Okay, so I have a quite a bit to say, hang in there if you can…
Our first tour of the the island was a kind of a let down. We spent several nights huddled in a cave on the side of a cliff with mildewed wool blankets we scavenged from the shop to keep us warm. We’d wait until about 6am hoping to hear our transceiver signal that we’d caught an owl. It signaled once — getting our hopes up after hours in the cold and dark — only to find the wind had set off the transmitter. No owl. Much frustration. Especially when very sleepy. I think one of the few things that kept me awake those nights (other than being horribly uncomfortable) was the need to scare away mice from getting cozy with me. There are some pleasant things about sitting in a cave for 9 hours…. like watching meteors, listening to whales breath, and having close encounters with storm-petrels buzzing the cave entrance. The sunrises aren’t bad either.
We got delayed on our second tour due to rough seas and had to take the helicopter again instead of the boat. Here’s some photos of our super rad flight suits and storm-trooper helmets we are required to wear.
We had some windy nights our first few days back and couldn’t trap. We preoccupied ourselves with other tasks such as helping to build the deck on the new nursery shade house and building some bal-chatri traps. We also decked out our decoy owl with some feathers to give him some flare and a bit of life. We named him Korben Dallas. Here he is eating the fake lure mouse I made:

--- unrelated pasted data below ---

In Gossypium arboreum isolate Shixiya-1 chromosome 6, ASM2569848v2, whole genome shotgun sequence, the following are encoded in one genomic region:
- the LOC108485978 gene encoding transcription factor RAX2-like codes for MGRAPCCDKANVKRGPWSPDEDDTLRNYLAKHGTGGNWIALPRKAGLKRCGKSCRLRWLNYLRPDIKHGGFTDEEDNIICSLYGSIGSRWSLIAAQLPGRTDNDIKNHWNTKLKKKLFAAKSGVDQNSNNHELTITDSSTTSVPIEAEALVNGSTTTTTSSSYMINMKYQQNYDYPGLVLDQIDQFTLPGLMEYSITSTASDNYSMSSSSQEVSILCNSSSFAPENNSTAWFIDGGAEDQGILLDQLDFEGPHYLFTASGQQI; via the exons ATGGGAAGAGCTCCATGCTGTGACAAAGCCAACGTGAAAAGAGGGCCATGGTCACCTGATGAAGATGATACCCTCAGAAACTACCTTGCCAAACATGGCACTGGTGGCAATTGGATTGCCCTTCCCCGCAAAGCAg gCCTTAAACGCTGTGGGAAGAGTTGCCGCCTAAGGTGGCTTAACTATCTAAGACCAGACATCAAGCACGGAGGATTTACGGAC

And here is a male kestrel that likes to hang by the house eviscerating his lunch on the visitor welcome sign. He needs a name. Something intimidating. Any ideas?
And a pterodactyl:
So, here’s where it gets FUN! We finally caught an owl! Here’s the pretty lady (with brood patch!) that we caught near the house:
Moments after releasing her our transceiver alarmed that the furthest trap — up the steepest trail — had been set off. Sarah and I grabbed our supplies and set off at a valiant full speed race up the hill only to realize within less than a minute that we are not runners. Particularly not up-hill runners. And especially not with gear on our backs. We slowed to a very fast walk (we are at least good at hiking!) and when we finally reached the trap (gasping for air) we saw that there was only a single feather caught. Touché owl, touché.
Oh, and I have no idea what a barn owl smells like. I’ll remember to smell one next time.